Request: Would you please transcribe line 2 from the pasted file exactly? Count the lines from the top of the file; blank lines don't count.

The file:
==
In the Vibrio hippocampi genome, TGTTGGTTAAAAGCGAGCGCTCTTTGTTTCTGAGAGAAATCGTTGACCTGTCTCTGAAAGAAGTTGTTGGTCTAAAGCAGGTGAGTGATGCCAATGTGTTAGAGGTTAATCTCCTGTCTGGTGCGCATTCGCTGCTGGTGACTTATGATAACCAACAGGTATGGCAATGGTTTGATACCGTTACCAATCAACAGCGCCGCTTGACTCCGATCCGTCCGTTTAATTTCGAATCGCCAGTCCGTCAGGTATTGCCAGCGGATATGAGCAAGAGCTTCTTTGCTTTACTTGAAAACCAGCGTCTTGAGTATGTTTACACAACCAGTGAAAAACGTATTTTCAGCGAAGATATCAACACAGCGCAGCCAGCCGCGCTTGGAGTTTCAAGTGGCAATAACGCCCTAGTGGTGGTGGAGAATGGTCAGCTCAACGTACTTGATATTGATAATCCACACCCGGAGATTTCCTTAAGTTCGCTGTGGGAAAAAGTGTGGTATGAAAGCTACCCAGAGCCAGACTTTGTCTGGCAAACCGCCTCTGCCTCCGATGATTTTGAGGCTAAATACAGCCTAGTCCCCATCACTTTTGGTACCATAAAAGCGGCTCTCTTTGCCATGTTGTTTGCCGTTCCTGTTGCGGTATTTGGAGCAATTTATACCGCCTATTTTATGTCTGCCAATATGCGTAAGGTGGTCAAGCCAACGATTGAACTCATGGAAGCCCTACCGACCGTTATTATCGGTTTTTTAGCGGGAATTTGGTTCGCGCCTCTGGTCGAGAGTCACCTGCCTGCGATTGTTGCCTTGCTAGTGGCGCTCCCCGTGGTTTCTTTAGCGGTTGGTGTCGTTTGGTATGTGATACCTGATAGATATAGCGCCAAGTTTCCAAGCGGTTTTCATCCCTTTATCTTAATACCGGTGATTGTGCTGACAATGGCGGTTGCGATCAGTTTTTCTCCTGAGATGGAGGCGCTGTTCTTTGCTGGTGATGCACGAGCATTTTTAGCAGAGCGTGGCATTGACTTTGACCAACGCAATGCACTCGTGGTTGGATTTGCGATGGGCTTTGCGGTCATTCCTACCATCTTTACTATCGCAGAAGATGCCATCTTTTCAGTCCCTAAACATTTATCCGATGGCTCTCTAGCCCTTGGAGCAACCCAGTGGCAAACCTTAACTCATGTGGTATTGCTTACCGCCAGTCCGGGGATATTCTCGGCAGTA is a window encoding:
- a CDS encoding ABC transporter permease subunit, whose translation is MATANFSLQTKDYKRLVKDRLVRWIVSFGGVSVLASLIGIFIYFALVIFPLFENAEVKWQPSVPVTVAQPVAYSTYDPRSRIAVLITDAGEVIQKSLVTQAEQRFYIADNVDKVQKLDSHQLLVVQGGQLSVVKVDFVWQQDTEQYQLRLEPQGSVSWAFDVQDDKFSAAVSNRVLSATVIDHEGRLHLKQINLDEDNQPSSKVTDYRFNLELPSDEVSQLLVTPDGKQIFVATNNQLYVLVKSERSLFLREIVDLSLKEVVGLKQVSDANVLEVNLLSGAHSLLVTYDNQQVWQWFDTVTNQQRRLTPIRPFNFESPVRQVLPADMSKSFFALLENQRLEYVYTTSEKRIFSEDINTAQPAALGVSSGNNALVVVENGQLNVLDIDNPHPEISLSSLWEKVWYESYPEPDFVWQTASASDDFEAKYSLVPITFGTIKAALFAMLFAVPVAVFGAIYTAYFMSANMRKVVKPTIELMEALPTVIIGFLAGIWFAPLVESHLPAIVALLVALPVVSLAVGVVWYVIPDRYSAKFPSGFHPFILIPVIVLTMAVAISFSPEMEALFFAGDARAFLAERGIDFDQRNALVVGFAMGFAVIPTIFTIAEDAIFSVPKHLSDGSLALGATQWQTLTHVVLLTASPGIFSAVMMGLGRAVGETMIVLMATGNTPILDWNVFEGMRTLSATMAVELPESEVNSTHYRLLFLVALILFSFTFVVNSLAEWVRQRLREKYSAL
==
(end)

- a CDS encoding ABC transporter permease subunit, whose translation is MATANFSLQTKDYKRLVKDRLVRWIVSFGGVSVLASLIGIFIYFALVIFPLFENAEVKWQPSVPVTVAQPVAYSTYDPRSRIAVLITDAGEVIQKSLVTQAEQRFYIADNVDKVQKLDSHQLLVVQGGQLSVVKVDFVWQQDTEQYQLRLEPQGSVSWAFDVQDDKFSAAVSNRVLSATVIDHEGRLHLKQINLDEDNQPSSKVTDYRFNLELPSDEVSQLLVTPDGKQIFVATNNQLYVLVKSERSLFLREIVDLSLKEVVGLKQVSDANVLEVNLLSGAHSLLVTYDNQQVWQWFDTVTNQQRRLTPIRPFNFESPVRQVLPADMSKSFFALLENQRLEYVYTTSEKRIFSEDINTAQPAALGVSSGNNALVVVENGQLNVLDIDNPHPEISLSSLWEKVWYESYPEPDFVWQTASASDDFEAKYSLVPITFGTIKAALFAMLFAVPVAVFGAIYTAYFMSANMRKVVKPTIELMEALPTVIIGFLAGIWFAPLVESHLPAIVALLVALPVVSLAVGVVWYVIPDRYSAKFPSGFHPFILIPVIVLTMAVAISFSPEMEALFFAGDARAFLAERGIDFDQRNALVVGFAMGFAVIPTIFTIAEDAIFSVPKHLSDGSLALGATQWQTLTHVVLLTASPGIFSAVMMGLGRAVGETMIVLMATGNTPILDWNVFEGMRTLSATMAVELPESEVNSTHYRLLFLVALILFSFTFVVNSLAEWVRQRLREKYSAL